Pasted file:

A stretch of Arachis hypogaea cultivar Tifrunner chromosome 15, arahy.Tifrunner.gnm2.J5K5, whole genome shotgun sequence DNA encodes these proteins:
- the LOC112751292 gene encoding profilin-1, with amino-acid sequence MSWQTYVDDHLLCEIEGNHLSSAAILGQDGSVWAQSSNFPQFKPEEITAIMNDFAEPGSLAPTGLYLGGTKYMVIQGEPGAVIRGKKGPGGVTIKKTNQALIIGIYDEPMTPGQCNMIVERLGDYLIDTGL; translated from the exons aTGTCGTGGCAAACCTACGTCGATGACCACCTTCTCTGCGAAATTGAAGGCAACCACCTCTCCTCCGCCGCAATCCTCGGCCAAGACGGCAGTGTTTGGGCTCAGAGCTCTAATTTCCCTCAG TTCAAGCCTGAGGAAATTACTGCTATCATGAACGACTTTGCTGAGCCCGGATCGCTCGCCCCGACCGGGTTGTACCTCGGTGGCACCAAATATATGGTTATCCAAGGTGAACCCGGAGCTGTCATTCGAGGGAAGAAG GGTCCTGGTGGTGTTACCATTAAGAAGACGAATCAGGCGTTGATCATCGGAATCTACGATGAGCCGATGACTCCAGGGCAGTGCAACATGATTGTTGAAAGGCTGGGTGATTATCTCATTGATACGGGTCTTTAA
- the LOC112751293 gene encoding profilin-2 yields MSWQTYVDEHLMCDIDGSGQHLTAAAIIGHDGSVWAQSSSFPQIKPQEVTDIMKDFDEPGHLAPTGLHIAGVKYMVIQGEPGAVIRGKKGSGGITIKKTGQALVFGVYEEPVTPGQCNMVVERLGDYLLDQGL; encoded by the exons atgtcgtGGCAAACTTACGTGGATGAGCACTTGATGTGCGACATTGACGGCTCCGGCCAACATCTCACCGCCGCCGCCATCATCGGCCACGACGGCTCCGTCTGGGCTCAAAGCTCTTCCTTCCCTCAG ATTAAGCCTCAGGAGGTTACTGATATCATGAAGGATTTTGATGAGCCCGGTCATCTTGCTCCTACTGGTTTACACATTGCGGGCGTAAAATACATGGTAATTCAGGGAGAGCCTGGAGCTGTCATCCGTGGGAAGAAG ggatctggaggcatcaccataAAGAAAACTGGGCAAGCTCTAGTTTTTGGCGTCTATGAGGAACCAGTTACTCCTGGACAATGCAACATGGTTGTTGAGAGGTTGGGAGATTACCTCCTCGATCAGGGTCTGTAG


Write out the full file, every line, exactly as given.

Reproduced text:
A stretch of Arachis hypogaea cultivar Tifrunner chromosome 15, arahy.Tifrunner.gnm2.J5K5, whole genome shotgun sequence DNA encodes these proteins:
- the LOC112751292 gene encoding profilin-1, with amino-acid sequence MSWQTYVDDHLLCEIEGNHLSSAAILGQDGSVWAQSSNFPQFKPEEITAIMNDFAEPGSLAPTGLYLGGTKYMVIQGEPGAVIRGKKGPGGVTIKKTNQALIIGIYDEPMTPGQCNMIVERLGDYLIDTGL; translated from the exons aTGTCGTGGCAAACCTACGTCGATGACCACCTTCTCTGCGAAATTGAAGGCAACCACCTCTCCTCCGCCGCAATCCTCGGCCAAGACGGCAGTGTTTGGGCTCAGAGCTCTAATTTCCCTCAG TTCAAGCCTGAGGAAATTACTGCTATCATGAACGACTTTGCTGAGCCCGGATCGCTCGCCCCGACCGGGTTGTACCTCGGTGGCACCAAATATATGGTTATCCAAGGTGAACCCGGAGCTGTCATTCGAGGGAAGAAG GGTCCTGGTGGTGTTACCATTAAGAAGACGAATCAGGCGTTGATCATCGGAATCTACGATGAGCCGATGACTCCAGGGCAGTGCAACATGATTGTTGAAAGGCTGGGTGATTATCTCATTGATACGGGTCTTTAA
- the LOC112751293 gene encoding profilin-2 yields MSWQTYVDEHLMCDIDGSGQHLTAAAIIGHDGSVWAQSSSFPQIKPQEVTDIMKDFDEPGHLAPTGLHIAGVKYMVIQGEPGAVIRGKKGSGGITIKKTGQALVFGVYEEPVTPGQCNMVVERLGDYLLDQGL; encoded by the exons atgtcgtGGCAAACTTACGTGGATGAGCACTTGATGTGCGACATTGACGGCTCCGGCCAACATCTCACCGCCGCCGCCATCATCGGCCACGACGGCTCCGTCTGGGCTCAAAGCTCTTCCTTCCCTCAG ATTAAGCCTCAGGAGGTTACTGATATCATGAAGGATTTTGATGAGCCCGGTCATCTTGCTCCTACTGGTTTACACATTGCGGGCGTAAAATACATGGTAATTCAGGGAGAGCCTGGAGCTGTCATCCGTGGGAAGAAG ggatctggaggcatcaccataAAGAAAACTGGGCAAGCTCTAGTTTTTGGCGTCTATGAGGAACCAGTTACTCCTGGACAATGCAACATGGTTGTTGAGAGGTTGGGAGATTACCTCCTCGATCAGGGTCTGTAG